Induction motor soft start

Discussion in 'The Projects Forum' started by zebedee, Feb 12, 2011.

  1. zebedee

    Thread Starter New Member

    Jun 23, 2009
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    0
    I want to build a soft start circuit for a single phase induction motor.
    The motor rating is 1 HP so a DOL start is far from ideal.
    The no load current is 3 amps (measured) and the full load current is given as 5.7 amps on the rating plate.
    Thoughts so far,
    1). Series resistor shorted out by an SSR after a short time delay but where do I get a resistor that will tolerate 2 KW or so for 1/2 sec?
    2). A simple automatic phase control circuit.
    3). NTC series resistor but is there one that will survive the surges?

    Phase control seems favourite.
    Suggestions please for the way forward.
    Thanks.
     
  2. beenthere

    Retired Moderator

    Apr 20, 2004
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  3. thatoneguy

    AAC Fanatic!

    Feb 19, 2009
    6,357
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    Induction motors rotate at the frequency of the AC input.

    To start one slowly, a variable frequency drive would be needed if you want full torque during startup.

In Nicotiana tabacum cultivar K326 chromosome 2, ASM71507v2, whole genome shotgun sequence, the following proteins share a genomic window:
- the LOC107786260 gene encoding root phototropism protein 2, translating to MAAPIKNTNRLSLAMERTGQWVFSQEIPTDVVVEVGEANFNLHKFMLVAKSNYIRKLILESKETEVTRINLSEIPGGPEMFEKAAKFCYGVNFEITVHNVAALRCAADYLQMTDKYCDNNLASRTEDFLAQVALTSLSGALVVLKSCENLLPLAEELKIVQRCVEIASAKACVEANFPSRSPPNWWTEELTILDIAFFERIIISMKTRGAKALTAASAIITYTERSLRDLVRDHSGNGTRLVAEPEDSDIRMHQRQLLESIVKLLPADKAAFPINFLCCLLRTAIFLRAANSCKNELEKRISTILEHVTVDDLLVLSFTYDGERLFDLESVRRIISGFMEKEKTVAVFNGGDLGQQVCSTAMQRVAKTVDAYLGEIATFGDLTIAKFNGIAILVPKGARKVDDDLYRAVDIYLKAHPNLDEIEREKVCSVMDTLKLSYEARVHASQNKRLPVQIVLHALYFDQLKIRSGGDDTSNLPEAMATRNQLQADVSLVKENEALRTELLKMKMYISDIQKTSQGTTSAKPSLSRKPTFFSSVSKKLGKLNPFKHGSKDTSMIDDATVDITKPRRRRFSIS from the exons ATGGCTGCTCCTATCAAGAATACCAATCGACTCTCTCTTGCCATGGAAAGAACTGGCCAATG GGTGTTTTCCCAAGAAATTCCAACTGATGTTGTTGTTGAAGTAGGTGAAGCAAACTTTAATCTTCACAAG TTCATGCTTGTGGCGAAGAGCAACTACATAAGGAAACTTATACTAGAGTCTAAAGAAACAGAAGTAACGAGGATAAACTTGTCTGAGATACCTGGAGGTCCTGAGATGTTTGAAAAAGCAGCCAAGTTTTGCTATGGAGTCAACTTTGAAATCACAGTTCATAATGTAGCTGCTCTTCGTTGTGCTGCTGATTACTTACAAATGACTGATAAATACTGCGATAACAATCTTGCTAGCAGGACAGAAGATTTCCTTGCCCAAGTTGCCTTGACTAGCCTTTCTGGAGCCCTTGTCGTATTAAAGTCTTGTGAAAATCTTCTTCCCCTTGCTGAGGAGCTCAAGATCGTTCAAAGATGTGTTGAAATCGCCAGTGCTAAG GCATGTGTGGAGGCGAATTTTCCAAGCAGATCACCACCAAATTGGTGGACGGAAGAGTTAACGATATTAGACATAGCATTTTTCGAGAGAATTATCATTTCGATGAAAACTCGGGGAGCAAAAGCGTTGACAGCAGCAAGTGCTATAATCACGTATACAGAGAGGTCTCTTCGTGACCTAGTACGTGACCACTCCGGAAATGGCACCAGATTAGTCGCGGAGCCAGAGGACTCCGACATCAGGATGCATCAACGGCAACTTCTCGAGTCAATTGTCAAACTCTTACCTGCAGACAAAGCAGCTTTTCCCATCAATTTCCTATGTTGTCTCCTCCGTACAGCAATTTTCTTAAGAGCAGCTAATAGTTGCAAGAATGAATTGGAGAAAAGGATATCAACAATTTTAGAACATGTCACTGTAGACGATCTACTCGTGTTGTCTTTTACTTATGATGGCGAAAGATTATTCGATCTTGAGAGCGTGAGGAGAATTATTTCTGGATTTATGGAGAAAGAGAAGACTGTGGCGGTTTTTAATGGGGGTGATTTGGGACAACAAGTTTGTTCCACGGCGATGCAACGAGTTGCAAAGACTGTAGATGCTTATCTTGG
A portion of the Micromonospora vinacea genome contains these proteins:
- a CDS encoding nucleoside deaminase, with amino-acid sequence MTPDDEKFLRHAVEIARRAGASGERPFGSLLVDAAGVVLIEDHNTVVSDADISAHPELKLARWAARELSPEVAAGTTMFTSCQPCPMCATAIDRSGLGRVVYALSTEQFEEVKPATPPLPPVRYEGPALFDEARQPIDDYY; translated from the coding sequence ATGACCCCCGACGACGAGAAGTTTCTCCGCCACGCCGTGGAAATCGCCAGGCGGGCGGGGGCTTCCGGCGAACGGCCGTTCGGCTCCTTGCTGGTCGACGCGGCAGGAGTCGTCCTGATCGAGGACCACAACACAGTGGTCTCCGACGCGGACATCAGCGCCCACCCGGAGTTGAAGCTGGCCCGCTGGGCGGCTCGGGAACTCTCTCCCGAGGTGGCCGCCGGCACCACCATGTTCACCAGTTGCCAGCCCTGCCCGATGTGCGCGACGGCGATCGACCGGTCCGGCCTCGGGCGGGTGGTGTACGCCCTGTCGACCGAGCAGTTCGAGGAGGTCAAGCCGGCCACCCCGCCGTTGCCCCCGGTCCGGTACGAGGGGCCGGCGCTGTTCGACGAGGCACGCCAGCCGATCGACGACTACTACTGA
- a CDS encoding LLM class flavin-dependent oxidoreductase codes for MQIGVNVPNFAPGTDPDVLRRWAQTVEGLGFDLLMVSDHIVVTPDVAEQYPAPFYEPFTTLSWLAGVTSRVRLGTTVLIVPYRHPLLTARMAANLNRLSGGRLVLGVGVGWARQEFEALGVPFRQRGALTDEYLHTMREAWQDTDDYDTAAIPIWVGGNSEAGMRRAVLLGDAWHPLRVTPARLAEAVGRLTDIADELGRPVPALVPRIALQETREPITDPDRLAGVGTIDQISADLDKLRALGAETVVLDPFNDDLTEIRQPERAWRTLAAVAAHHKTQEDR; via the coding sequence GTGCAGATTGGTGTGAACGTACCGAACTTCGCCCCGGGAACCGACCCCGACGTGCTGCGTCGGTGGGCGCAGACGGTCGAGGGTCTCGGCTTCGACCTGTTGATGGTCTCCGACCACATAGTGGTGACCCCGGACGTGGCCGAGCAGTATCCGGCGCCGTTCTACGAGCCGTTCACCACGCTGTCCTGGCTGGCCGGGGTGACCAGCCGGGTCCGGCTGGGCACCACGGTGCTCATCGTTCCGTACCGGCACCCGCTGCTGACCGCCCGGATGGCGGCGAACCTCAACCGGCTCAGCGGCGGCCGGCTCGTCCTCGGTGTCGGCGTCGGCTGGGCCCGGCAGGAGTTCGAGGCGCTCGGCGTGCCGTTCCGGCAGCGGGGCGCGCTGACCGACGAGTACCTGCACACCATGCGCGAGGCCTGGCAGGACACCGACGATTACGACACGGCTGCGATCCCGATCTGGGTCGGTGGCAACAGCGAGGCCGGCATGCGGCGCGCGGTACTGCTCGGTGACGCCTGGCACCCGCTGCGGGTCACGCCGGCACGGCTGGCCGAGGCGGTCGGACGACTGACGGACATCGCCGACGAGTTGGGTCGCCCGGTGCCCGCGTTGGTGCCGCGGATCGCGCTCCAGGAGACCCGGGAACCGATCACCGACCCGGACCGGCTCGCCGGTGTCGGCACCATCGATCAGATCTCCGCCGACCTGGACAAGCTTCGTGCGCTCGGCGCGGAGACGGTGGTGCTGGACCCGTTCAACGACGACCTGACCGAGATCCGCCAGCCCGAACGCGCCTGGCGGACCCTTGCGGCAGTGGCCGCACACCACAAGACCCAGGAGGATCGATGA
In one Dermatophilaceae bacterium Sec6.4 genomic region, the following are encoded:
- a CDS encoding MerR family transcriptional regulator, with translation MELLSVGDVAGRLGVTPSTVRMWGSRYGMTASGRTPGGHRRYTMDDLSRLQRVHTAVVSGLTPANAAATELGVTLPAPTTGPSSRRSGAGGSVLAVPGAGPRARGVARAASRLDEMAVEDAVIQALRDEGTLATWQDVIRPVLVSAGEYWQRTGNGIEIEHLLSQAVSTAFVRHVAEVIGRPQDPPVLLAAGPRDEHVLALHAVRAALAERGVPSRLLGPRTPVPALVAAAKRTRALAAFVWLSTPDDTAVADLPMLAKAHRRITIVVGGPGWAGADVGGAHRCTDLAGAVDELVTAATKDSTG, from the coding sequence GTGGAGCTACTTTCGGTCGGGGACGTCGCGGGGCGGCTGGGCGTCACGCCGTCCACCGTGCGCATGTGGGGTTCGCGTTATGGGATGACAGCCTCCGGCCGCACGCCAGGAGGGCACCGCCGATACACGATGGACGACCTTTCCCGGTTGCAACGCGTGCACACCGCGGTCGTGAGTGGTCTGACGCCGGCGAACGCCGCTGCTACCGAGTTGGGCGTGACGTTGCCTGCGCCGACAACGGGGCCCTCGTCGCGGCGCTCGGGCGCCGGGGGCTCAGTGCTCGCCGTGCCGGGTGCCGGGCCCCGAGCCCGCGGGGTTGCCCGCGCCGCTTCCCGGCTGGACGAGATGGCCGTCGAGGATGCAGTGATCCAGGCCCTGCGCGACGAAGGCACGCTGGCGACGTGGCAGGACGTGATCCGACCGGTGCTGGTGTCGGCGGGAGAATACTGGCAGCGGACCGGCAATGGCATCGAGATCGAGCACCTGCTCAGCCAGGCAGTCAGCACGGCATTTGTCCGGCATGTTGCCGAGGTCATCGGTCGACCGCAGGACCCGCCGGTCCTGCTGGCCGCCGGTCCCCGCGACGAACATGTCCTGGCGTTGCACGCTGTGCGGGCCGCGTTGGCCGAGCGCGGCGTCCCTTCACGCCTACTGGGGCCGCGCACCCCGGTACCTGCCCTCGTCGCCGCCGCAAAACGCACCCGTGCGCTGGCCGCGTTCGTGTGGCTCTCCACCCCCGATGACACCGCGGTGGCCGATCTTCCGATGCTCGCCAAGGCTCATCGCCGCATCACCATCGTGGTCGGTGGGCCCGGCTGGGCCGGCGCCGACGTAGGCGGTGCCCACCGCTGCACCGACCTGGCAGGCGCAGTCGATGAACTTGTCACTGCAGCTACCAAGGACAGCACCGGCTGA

A "chopper" circuit could be used to allow less overall power into the motor, but torque would suffer.

    For the power you are looking at, either solution would be rather expensive.
     
  4. GetDeviceInfo

    Senior Member

    Jun 7, 2009
    1,571
    230
    multi phase motor soft starts typically use a graduated voltage drop. At the run end, or close to it, you may have a hard contact pull in to reduce any further heating on the solid state drivers. Thermistors mounted on the drivers or on thier heatsinks in close proximity, can provide for programmed (memory) overload protection.

    Single phase may be a different animal in regards to torque requirements, as mentioned.

    Another approach can be phasing. In multiphase, Y start, Delta run is a start strategy. For single phase, a start cap (phase shift) switched to a run cap is common, along with several other configurations including a resistive split phase. Much would depend on the type of motor you have, more specifically the types of windings present.
     
    Last edited: Feb 12, 2011
  5. zebedee

    Thread Starter New Member

    Jun 23, 2009
    2
    0
    Sorry about the hijacking.

    My application is a simple one and doesn't really warrant a sophisticated or expensive solution.

    Last week I bought a pillar drill with a 3 Phase motor on it. I have changed the motor for a single phase 1 HP one and need to soft start it to prevent high current surges on the 240 Volt mains input.

    I feel that if I could connect it at a zero crossing point and increase the phase angle to 180 degrees over the next 50 cycles or so, that should work....but I don't know how to do it.
     
    Last edited: Feb 12, 2011
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